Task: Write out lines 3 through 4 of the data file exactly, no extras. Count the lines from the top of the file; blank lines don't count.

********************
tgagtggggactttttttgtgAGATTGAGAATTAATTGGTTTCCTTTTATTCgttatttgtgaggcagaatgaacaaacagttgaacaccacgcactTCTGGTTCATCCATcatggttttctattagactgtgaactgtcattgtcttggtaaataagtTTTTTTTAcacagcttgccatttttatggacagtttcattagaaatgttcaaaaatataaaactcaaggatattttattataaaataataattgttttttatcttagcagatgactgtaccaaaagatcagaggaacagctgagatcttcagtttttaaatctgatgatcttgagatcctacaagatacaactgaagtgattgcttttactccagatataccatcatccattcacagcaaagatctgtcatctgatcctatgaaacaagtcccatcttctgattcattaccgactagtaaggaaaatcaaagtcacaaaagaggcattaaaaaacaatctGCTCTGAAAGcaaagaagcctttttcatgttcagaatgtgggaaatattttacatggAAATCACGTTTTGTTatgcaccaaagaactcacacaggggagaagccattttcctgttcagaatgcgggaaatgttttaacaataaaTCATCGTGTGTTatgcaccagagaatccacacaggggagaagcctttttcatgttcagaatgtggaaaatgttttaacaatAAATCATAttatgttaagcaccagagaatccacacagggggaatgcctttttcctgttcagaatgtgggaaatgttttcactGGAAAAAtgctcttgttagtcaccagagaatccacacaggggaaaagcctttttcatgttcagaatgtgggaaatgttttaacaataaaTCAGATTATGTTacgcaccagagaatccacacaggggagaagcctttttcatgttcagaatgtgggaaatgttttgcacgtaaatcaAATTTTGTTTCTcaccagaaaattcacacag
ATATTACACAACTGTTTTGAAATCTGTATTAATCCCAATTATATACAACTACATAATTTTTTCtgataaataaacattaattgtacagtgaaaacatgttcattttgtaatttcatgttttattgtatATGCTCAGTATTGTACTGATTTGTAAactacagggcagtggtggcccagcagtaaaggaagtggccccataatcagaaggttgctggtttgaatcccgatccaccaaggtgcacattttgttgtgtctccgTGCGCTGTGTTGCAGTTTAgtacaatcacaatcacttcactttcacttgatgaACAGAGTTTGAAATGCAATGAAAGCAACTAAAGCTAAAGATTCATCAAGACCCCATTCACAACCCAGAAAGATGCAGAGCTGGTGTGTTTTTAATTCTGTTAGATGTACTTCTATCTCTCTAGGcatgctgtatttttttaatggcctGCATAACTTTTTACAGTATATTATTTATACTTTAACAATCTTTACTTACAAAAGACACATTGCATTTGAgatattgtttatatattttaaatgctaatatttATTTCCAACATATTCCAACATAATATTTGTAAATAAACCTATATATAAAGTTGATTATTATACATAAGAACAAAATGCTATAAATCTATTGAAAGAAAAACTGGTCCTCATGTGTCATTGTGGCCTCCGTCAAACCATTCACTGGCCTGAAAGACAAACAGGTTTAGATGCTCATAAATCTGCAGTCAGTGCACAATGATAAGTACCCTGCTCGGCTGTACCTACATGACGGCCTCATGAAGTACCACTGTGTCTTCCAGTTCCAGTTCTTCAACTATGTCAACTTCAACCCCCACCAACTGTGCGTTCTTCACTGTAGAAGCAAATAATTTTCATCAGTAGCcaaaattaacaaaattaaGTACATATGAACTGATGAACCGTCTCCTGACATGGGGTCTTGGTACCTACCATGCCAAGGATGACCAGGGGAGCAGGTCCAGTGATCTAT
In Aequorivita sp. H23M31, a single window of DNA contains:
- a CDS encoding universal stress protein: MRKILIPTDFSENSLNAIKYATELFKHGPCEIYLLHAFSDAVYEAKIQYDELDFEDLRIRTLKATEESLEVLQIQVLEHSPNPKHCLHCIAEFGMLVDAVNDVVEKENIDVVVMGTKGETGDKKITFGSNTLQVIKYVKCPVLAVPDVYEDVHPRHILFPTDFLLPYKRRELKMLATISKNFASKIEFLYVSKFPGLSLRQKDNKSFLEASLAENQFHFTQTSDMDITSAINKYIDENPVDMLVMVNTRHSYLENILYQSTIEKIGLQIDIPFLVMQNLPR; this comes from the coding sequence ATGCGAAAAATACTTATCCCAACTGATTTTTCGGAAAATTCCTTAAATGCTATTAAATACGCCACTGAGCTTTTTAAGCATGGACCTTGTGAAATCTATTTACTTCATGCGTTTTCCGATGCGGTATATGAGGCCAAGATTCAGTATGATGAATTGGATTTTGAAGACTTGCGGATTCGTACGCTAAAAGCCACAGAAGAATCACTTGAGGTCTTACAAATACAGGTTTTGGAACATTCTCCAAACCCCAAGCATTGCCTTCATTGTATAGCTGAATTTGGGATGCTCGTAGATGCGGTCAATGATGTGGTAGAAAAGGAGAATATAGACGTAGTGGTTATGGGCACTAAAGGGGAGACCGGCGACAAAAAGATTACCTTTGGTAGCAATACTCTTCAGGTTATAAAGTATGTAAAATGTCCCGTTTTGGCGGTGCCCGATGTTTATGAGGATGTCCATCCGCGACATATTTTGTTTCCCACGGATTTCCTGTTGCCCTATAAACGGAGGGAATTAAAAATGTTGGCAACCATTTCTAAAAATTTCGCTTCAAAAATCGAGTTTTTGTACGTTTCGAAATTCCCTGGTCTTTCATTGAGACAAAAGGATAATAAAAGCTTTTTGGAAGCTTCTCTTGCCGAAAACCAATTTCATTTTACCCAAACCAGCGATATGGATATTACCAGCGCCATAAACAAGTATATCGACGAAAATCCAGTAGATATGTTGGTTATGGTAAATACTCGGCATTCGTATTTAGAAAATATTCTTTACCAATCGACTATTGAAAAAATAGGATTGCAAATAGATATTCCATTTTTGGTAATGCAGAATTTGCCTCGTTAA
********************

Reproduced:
In Aequorivita sp. H23M31, a single window of DNA contains:
- a CDS encoding universal stress protein: MRKILIPTDFSENSLNAIKYATELFKHGPCEIYLLHAFSDAVYEAKIQYDELDFEDLRIRTLKATEESLEVLQIQVLEHSPNPKHCLHCIAEFGMLVDAVNDVVEKENIDVVVMGTKGETGDKKITFGSNTLQVIKYVKCPVLAVPDVYEDVHPRHILFPTDFLLPYKRRELKMLATISKNFASKIEFLYVSKFPGLSLRQKDNKSFLEASLAENQFHFTQTSDMDITSAINKYIDENPVDMLVMVNTRHSYLENILYQSTIEKIGLQIDIPFLVMQNLPR; this comes from the coding sequence ATGCGAAAAATACTTATCCCAACTGATTTTTCGGAAAATTCCTTAAATGCTATTAAATACGCCACTGAGCTTTTTAAGCATGGACCTTGTGAAATCTATTTACTTCATGCGTTTTCCGATGCGGTATATGAGGCCAAGATTCAGTATGATGAATTGGATTTTGAAGACTTGCGGATTCGTACGCTAAAAGCCACAGAAGAATCACTTGAGGTCTTACAAATACAGGTTTTGGAACATTCTCCAAACCCCAAGCATTGCCTTCATTGTATAGCTGAATTTGGGATGCTCGTAGATGCGGTCAATGATGTGGTAGAAAAGGAGAATATAGACGTAGTGGTTATGGGCACTAAAGGGGAGACCGGCGACAAAAAGATTACCTTTGGTAGCAATACTCTTCAGGTTATAAAGTATGTAAAATGTCCCGTTTTGGCGGTGCCCGATGTTTATGAGGATGTCCATCCGCGACATATTTTGTTTCCCACGGATTTCCTGTTGCCCTATAAACGGAGGGAATTAAAAATGTTGGCAACCATTTCTAAAAATTTCGCTTCAAAAATCGAGTTTTTGTACGTTTCGAAATTCCCTGGTCTTTCATTGAGACAAAAGGATAATAAAAGCTTTTTGGAAGCTTCTCTTGCCGAAAACCAATTTCATTTTACCCAAACCAGCGATATGGATATTACCAGCGCCATAAACAAGTATATCGACGAAAATCCAGTAGATATGTTGGTTATGGTAAATACTCGGCATTCGTATTTAGAAAATATTCTTTACCAATCGACTATTGAAAAAATAGGATTGCAAATAGATATTCCATTTTTGGTAATGCAGAATTTGCCTCGTTAA